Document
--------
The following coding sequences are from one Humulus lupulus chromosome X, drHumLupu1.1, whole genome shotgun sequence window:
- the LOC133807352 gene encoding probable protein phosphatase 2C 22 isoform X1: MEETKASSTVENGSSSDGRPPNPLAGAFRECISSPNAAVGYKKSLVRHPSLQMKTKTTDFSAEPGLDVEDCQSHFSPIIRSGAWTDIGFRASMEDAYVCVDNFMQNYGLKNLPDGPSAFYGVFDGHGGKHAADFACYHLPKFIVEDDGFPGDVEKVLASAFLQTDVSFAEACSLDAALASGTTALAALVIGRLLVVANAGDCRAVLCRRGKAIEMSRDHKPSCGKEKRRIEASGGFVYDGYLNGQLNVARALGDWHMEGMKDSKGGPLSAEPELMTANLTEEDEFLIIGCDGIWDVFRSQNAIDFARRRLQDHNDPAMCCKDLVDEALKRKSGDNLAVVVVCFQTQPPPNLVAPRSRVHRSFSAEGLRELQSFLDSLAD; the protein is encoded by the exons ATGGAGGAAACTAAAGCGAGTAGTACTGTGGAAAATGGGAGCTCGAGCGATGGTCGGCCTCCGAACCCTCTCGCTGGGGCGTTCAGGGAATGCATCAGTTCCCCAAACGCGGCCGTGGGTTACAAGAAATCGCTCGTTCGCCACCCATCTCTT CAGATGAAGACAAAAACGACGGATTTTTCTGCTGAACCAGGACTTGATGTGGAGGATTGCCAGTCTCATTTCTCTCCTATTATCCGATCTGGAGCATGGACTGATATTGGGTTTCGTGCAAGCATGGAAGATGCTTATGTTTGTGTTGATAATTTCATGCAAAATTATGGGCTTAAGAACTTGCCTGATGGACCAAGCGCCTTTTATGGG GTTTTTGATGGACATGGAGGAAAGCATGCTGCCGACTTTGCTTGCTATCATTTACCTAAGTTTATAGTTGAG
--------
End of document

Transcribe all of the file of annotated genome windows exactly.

The following coding sequences are from one Humulus lupulus chromosome X, drHumLupu1.1, whole genome shotgun sequence window:
- the LOC133807352 gene encoding probable protein phosphatase 2C 22 isoform X1: MEETKASSTVENGSSSDGRPPNPLAGAFRECISSPNAAVGYKKSLVRHPSLQMKTKTTDFSAEPGLDVEDCQSHFSPIIRSGAWTDIGFRASMEDAYVCVDNFMQNYGLKNLPDGPSAFYGVFDGHGGKHAADFACYHLPKFIVEDDGFPGDVEKVLASAFLQTDVSFAEACSLDAALASGTTALAALVIGRLLVVANAGDCRAVLCRRGKAIEMSRDHKPSCGKEKRRIEASGGFVYDGYLNGQLNVARALGDWHMEGMKDSKGGPLSAEPELMTANLTEEDEFLIIGCDGIWDVFRSQNAIDFARRRLQDHNDPAMCCKDLVDEALKRKSGDNLAVVVVCFQTQPPPNLVAPRSRVHRSFSAEGLRELQSFLDSLAD; the protein is encoded by the exons ATGGAGGAAACTAAAGCGAGTAGTACTGTGGAAAATGGGAGCTCGAGCGATGGTCGGCCTCCGAACCCTCTCGCTGGGGCGTTCAGGGAATGCATCAGTTCCCCAAACGCGGCCGTGGGTTACAAGAAATCGCTCGTTCGCCACCCATCTCTT CAGATGAAGACAAAAACGACGGATTTTTCTGCTGAACCAGGACTTGATGTGGAGGATTGCCAGTCTCATTTCTCTCCTATTATCCGATCTGGAGCATGGACTGATATTGGGTTTCGTGCAAGCATGGAAGATGCTTATGTTTGTGTTGATAATTTCATGCAAAATTATGGGCTTAAGAACTTGCCTGATGGACCAAGCGCCTTTTATGGG GTTTTTGATGGACATGGAGGAAAGCATGCTGCCGACTTTGCTTGCTATCATTTACCTAAGTTTATAGTTGAG